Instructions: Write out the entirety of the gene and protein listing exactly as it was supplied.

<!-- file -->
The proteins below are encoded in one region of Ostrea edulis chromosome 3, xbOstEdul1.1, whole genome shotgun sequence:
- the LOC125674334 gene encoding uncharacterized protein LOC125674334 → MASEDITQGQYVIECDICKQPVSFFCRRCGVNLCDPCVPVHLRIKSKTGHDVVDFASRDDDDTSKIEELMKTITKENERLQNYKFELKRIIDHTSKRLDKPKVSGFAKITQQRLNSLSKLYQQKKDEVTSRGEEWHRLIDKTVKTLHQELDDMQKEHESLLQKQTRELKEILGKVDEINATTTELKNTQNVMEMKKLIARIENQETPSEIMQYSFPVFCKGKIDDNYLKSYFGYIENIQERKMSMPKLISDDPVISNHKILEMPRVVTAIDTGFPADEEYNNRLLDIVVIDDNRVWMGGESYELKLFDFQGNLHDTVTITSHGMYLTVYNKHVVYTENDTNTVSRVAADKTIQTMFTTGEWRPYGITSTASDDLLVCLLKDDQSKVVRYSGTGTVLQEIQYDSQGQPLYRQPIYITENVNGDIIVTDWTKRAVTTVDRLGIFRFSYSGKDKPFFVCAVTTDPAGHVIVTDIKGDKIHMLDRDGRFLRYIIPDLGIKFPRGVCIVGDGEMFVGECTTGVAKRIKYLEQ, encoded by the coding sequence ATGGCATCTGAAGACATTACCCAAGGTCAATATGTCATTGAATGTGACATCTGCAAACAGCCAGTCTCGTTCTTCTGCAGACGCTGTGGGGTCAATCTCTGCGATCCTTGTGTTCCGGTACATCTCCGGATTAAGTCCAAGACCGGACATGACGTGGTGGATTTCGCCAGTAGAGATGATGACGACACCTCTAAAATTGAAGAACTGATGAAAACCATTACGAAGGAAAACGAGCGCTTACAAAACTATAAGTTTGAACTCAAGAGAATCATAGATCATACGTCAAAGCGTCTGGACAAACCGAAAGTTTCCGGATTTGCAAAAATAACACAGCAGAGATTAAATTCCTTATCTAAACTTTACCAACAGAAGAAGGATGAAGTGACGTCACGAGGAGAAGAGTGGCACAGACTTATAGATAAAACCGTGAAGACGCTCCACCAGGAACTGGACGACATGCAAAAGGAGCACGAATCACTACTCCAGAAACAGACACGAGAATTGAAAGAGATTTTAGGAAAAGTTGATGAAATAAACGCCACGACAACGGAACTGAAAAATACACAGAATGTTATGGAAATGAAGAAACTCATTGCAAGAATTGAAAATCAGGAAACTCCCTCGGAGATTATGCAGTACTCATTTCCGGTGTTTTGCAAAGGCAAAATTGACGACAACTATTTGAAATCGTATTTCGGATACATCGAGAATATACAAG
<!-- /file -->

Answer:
The proteins below are encoded in one region of Ostrea edulis chromosome 3, xbOstEdul1.1, whole genome shotgun sequence:
- the LOC125674334 gene encoding uncharacterized protein LOC125674334 → MASEDITQGQYVIECDICKQPVSFFCRRCGVNLCDPCVPVHLRIKSKTGHDVVDFASRDDDDTSKIEELMKTITKENERLQNYKFELKRIIDHTSKRLDKPKVSGFAKITQQRLNSLSKLYQQKKDEVTSRGEEWHRLIDKTVKTLHQELDDMQKEHESLLQKQTRELKEILGKVDEINATTTELKNTQNVMEMKKLIARIENQETPSEIMQYSFPVFCKGKIDDNYLKSYFGYIENIQERKMSMPKLISDDPVISNHKILEMPRVVTAIDTGFPADEEYNNRLLDIVVIDDNRVWMGGESYELKLFDFQGNLHDTVTITSHGMYLTVYNKHVVYTENDTNTVSRVAADKTIQTMFTTGEWRPYGITSTASDDLLVCLLKDDQSKVVRYSGTGTVLQEIQYDSQGQPLYRQPIYITENVNGDIIVTDWTKRAVTTVDRLGIFRFSYSGKDKPFFVCAVTTDPAGHVIVTDIKGDKIHMLDRDGRFLRYIIPDLGIKFPRGVCIVGDGEMFVGECTTGVAKRIKYLEQ, encoded by the coding sequence ATGGCATCTGAAGACATTACCCAAGGTCAATATGTCATTGAATGTGACATCTGCAAACAGCCAGTCTCGTTCTTCTGCAGACGCTGTGGGGTCAATCTCTGCGATCCTTGTGTTCCGGTACATCTCCGGATTAAGTCCAAGACCGGACATGACGTGGTGGATTTCGCCAGTAGAGATGATGACGACACCTCTAAAATTGAAGAACTGATGAAAACCATTACGAAGGAAAACGAGCGCTTACAAAACTATAAGTTTGAACTCAAGAGAATCATAGATCATACGTCAAAGCGTCTGGACAAACCGAAAGTTTCCGGATTTGCAAAAATAACACAGCAGAGATTAAATTCCTTATCTAAACTTTACCAACAGAAGAAGGATGAAGTGACGTCACGAGGAGAAGAGTGGCACAGACTTATAGATAAAACCGTGAAGACGCTCCACCAGGAACTGGACGACATGCAAAAGGAGCACGAATCACTACTCCAGAAACAGACACGAGAATTGAAAGAGATTTTAGGAAAAGTTGATGAAATAAACGCCACGACAACGGAACTGAAAAATACACAGAATGTTATGGAAATGAAGAAACTCATTGCAAGAATTGAAAATCAGGAAACTCCCTCGGAGATTATGCAGTACTCATTTCCGGTGTTTTGCAAAGGCAAAATTGACGACAACTATTTGAAATCGTATTTCGGATACATCGAGAATATACAAG